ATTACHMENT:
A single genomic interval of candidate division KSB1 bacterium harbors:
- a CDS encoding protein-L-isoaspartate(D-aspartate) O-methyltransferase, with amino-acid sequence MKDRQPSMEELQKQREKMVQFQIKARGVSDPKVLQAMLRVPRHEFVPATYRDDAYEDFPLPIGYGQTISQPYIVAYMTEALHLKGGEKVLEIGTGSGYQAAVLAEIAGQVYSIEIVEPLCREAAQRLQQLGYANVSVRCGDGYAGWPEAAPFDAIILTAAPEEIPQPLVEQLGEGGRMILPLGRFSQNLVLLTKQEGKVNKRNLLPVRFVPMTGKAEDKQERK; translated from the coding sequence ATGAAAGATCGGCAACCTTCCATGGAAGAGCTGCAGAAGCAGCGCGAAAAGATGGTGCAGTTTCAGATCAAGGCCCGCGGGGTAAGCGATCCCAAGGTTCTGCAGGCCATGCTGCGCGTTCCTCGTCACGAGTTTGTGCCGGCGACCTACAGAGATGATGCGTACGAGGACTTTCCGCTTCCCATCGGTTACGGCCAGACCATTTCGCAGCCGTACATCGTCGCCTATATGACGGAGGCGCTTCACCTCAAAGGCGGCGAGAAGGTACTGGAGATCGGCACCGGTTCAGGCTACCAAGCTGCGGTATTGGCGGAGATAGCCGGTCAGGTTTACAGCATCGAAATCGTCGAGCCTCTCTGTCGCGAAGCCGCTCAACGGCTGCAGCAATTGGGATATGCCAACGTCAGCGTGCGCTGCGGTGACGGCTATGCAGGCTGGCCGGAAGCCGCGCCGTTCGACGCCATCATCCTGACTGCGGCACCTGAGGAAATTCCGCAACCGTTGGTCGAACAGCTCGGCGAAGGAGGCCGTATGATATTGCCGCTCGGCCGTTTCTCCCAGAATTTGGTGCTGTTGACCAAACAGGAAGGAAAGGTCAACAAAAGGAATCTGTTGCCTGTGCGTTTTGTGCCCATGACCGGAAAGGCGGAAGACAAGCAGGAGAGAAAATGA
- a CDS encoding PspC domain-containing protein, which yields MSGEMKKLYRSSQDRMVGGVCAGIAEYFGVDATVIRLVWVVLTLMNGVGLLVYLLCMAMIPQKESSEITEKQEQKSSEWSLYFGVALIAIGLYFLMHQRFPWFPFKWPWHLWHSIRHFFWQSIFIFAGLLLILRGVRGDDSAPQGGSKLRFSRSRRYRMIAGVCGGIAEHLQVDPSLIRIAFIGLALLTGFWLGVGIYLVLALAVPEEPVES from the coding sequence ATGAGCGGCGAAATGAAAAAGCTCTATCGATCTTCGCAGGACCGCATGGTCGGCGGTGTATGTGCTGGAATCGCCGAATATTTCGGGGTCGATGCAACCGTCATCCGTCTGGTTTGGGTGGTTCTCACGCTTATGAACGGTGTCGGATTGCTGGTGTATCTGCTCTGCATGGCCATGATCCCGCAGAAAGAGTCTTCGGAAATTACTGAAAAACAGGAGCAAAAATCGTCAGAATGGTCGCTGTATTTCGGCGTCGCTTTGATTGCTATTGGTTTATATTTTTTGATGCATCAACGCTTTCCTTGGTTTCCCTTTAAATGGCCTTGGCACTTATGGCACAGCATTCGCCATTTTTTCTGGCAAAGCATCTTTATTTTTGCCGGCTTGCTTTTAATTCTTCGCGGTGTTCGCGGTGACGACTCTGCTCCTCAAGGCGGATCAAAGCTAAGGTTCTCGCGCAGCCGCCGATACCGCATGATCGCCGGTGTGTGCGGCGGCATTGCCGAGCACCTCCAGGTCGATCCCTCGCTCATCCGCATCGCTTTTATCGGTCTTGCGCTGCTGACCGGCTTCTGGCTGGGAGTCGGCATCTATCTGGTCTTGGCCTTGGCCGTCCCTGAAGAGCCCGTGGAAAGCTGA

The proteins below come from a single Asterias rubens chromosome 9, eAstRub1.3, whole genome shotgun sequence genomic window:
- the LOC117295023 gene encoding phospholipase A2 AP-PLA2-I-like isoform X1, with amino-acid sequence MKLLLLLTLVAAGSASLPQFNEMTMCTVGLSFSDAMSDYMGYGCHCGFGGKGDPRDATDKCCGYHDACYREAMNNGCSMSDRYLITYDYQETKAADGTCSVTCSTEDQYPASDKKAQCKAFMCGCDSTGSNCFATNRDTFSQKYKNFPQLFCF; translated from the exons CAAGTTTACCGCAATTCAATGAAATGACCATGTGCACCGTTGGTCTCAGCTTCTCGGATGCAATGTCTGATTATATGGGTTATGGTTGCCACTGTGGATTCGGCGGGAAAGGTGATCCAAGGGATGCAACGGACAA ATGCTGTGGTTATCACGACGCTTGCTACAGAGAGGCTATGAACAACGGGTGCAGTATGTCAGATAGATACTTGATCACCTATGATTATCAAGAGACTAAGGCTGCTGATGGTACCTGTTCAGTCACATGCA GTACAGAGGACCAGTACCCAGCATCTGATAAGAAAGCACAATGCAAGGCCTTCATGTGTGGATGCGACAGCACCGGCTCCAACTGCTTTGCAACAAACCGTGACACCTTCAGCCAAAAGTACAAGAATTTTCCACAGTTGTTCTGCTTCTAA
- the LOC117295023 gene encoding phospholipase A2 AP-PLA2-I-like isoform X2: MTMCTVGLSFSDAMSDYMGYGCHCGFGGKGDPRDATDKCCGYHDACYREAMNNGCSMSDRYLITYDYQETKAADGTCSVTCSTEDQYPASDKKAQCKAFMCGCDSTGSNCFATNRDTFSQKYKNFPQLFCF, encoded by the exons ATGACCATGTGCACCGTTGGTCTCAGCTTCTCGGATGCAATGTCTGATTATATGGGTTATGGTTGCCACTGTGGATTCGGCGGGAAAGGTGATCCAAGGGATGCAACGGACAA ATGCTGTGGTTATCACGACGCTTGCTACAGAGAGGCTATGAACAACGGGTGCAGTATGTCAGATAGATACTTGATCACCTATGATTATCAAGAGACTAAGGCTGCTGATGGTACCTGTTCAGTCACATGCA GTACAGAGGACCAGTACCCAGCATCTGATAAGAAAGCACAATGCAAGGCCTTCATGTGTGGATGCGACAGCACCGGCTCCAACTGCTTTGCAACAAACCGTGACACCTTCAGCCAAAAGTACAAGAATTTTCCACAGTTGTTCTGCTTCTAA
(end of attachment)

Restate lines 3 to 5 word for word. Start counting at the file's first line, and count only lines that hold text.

- a CDS encoding PspC domain-containing protein, which yields MSGEMKKLYRSSQDRMVGGVCAGIAEYFGVDATVIRLVWVVLTLMNGVGLLVYLLCMAMIPQKESSEITEKQEQKSSEWSLYFGVALIAIGLYFLMHQRFPWFPFKWPWHLWHSIRHFFWQSIFIFAGLLLILRGVRGDDSAPQGGSKLRFSRSRRYRMIAGVCGGIAEHLQVDPSLIRIAFIGLALLTGFWLGVGIYLVLALAVPEEPVES from the coding sequence ATGAGCGGCGAAATGAAAAAGCTCTATCGATCTTCGCAGGACCGCATGGTCGGCGGTGTATGTGCTGGAATCGCCGAATATTTCGGGGTCGATGCAACCGTCATCCGTCTGGTTTGGGTGGTTCTCACGCTTATGAACGGTGTCGGATTGCTGGTGTATCTGCTCTGCATGGCCATGATCCCGCAGAAAGAGTCTTCGGAAATTACTGAAAAACAGGAGCAAAAATCGTCAGAATGGTCGCTGTATTTCGGCGTCGCTTTGATTGCTATTGGTTTATATTTTTTGATGCATCAACGCTTTCCTTGGTTTCCCTTTAAATGGCCTTGGCACTTATGGCACAGCATTCGCCATTTTTTCTGGCAAAGCATCTTTATTTTTGCCGGCTTGCTTTTAATTCTTCGCGGTGTTCGCGGTGACGACTCTGCTCCTCAAGGCGGATCAAAGCTAAGGTTCTCGCGCAGCCGCCGATACCGCATGATCGCCGGTGTGTGCGGCGGCATTGCCGAGCACCTCCAGGTCGATCCCTCGCTCATCCGCATCGCTTTTATCGGTCTTGCGCTGCTGACCGGCTTCTGGCTGGGAGTCGGCATCTATCTGGTCTTGGCCTTGGCCGTCCCTGAAGAGCCCGTGGAAAGCTGA

The proteins below come from a single Asterias rubens chromosome 9, eAstRub1.3, whole genome shotgun sequence genomic window:
- the LOC117295023 gene encoding phospholipase A2 AP-PLA2-I-like isoform X1, with amino-acid sequence MKLLLLLTLVAAGSASLPQFNEMTMCTVGLSFSDAMSDYMGYGCHCGFGGKGDPRDATDKCCGYHDACYREAMNNGCSMSDRYLITYDYQETKAADGTCSVTCSTEDQYPASDKKAQCKAFMCGCDSTGSNCFATNRDTFSQKYKNFPQLFCF; translated from the exons CAAGTTTACCGCAATTCAATGAAATGACCATGTGCACCGTTGGTCTCAGCTTCTCGGATGCAATGTCTGATTATATGGGTTATGGTTGCCACTGTGGATTCGGCGGGAAAGGTGATCCAAGGGATGCAACGGACAA ATGCTGTGGTTATCACGACGCTTGCTACAGAGAGGCTATGAACAACGGGTGCAGTATGTCAGATAGATACTTGATCACCTATGATTATCAAGAGACTAAGGCTGCTGATGGTACCTGTTCAGTCACATGCA GTACAGAGGACCAGTACCCAGCATCTGATAAGAAAGCACAATGCAAGGCCTTCATGTGTGGATGCGACAGCACCGGCTCCAACTGCTTTGCAACAAACCGTGACACCTTCAGCCAAAAGTACAAGAATTTTCCACAGTTGTTCTGCTTCTAA